To me the criminal is obviously SnapNames because they are benefiting from the shill bidding and condone this behavior through secret, or not, refunds to the employee.

    November 4th, 2009 at 4:30 pm

    wow

    What about names that were going to auction but suddenly “cancelled” because the owner supposedly renewed? Those messages came from Nelson, and the names ended up with a Sedo parked page, and in a Moniker account.

    What happens to the domains now?

    November 4th, 2009 at 4:33 pm

    rob sequin

    Steve,

    I wouldn’t be too hard on snapnames. They are a great group of people.

    What that is referring to is their affiliate program. This bidder had the balls to bid in auctions AND use his affiliate link to get money back.

    The question is why did it take so long for snap to find this guy and has he dealt with anyone else inside or outside of snap?

    November 4th, 2009 at 4:36 pm

    Thomas

    5% of auctions.

    How many auctions does Snapnames have everyday?

    Let’s assume 500 auctions per day. That is 25 auctions per day and over 5 years that is 365*25 = 9125 auctions

    That may just be a low estimate!

    The number of people affected numbers at least in the thousands if not tens of thousands.

    November 4th, 2009 at 5:29 pm

    ILikeInfo

    Remedy is rediculous.

    The moment Halverez entered and auction the auction became poisoned.

    Then, any run ups towards the end due to Halverez should result in a refund of the bid of the PREVIOUS bidder.

    Halverez frequently made very significant run ups. Good faith reimbursement are going to have to go a LOT further than what I’m reading here. The fact the Nelson was know to many in the forums, and personally helped many of us as well, makes this far worse than just a bidding issue.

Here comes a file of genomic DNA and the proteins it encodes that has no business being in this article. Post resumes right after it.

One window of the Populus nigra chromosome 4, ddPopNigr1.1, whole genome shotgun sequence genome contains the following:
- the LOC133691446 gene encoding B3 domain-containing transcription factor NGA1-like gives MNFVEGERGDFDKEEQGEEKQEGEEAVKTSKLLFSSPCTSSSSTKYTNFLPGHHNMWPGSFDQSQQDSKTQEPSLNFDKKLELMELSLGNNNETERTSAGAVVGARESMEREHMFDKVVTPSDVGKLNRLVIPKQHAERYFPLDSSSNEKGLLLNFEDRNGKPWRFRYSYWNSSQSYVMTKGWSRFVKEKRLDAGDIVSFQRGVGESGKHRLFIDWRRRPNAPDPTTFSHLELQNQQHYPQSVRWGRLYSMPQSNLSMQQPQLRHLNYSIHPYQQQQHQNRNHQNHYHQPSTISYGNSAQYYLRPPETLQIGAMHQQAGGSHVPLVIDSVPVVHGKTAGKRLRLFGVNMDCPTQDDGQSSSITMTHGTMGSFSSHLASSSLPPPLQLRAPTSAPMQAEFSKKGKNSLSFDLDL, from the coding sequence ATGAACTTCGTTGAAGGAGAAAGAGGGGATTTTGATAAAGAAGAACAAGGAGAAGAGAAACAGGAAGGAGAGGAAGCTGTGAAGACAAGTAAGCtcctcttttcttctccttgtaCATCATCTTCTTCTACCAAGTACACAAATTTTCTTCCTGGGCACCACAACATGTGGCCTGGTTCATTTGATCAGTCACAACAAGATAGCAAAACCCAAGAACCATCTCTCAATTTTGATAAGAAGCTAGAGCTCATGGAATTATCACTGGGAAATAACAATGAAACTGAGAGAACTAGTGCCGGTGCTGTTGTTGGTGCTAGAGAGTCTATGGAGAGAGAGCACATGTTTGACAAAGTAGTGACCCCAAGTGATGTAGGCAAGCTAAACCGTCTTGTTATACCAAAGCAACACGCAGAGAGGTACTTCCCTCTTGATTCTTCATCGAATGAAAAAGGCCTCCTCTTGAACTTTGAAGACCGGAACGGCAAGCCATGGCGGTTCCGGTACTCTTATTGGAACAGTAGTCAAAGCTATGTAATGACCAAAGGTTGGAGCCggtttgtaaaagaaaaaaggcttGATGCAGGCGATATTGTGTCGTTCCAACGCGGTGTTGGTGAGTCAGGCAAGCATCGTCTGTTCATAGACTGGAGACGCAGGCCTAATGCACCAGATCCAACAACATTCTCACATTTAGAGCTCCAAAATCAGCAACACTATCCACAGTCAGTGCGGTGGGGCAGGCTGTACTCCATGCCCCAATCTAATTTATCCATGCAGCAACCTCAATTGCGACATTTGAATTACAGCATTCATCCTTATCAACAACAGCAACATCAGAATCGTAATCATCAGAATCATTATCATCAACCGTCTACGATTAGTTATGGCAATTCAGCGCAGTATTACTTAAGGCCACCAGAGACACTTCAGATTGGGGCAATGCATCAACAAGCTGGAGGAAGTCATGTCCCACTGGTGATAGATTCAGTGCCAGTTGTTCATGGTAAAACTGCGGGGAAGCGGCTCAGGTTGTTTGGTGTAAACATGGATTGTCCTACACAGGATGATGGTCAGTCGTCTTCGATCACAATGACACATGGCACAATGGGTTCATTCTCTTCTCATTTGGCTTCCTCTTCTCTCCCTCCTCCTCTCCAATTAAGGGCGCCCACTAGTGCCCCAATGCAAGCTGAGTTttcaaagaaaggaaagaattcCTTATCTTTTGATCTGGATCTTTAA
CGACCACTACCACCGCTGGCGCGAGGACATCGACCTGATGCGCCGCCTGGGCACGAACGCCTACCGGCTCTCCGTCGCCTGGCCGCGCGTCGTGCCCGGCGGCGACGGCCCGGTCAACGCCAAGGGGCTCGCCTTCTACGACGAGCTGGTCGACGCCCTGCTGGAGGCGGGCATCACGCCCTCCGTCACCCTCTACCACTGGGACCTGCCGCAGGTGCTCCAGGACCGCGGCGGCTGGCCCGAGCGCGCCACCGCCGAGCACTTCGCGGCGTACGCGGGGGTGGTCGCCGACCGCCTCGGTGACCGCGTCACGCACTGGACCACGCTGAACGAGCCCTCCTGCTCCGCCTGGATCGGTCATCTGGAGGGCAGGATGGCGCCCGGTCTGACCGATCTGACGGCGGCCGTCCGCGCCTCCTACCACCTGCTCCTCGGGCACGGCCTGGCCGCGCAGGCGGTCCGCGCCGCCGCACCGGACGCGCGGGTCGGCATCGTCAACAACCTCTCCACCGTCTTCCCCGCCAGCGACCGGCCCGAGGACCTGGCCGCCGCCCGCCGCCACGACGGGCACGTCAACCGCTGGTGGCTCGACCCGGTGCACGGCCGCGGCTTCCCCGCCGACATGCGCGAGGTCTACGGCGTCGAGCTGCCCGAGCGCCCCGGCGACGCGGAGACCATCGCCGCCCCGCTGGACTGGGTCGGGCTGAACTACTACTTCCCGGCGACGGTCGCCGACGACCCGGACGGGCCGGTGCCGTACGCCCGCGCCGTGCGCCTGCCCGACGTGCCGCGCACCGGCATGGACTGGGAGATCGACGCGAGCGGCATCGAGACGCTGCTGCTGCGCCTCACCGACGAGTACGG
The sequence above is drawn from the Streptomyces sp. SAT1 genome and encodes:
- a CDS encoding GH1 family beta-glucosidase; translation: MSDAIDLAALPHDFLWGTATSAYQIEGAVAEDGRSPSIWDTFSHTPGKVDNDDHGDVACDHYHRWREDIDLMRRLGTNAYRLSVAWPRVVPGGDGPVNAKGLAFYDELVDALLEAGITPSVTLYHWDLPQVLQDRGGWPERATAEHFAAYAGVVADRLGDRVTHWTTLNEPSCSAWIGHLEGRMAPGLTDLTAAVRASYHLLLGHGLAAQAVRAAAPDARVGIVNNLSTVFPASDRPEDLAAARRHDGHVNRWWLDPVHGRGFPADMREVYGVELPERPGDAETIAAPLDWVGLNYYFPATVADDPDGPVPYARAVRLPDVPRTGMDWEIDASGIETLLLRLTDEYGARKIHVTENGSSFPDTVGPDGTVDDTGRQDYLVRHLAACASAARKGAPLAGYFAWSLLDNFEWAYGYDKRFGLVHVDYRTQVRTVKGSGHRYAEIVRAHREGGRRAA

This is yet another example of greed and back stabbing that I find very difficult to comprehend. And it seems to be getting more and more common in society in general.

    - Charles Christopher

    November 4th, 2009 at 6:39 pm

    Oscar

    Thomas, Snapnames says there were probably more than 50.000 auctions afected.

    November 4th, 2009 at 7:09 pm

    rob sequin

    http://www.techcrunch.com/2009/11/04/domain-industry-rocked-by-shill-auction-bidding-admission/

    And now we’re all domain squatters. This coming from the former CEO of Pool.com of all people.

    Seems like the shock waves are just getting out to other news sources.

    Great. Thanks douche bag at Snapnames whoever you are.

    You’re damn right I want a rebate but somehow I don’t think Snap is going to get off that easy.

    This could bring down all of Oversee. Of course I don’t want that to happen but one has to ask if this is an isolated case or are there other people acting inappropriately at Oversee?

    Why was this person not caught for MANY years?

    Unfortunately when you find one mouse, there are more.

    November 4th, 2009 at 7:24 pm

    November 4th, 2009 at 7:26 pm

    Elliot

    @fizz

    After reading Domain Name News and other blogs and forums where the person’s name was mentioned, I thought the name of the person had been confirmed officially. I’ve heard from several people that the person named is correct, but I still don’t feel comfortable posting the person’s name yet until I see official confirmation, so I removed the post.

    November 4th, 2009 at 7:31 pm

    ILikeInfo

    “And now we’re all domain squatters. This coming from the former CEO of Pool.com of all people.”

    That was my greatest fear when I first heard about this. That it goes so far that congress gets involved, or even the UN. And no, I’m not joking.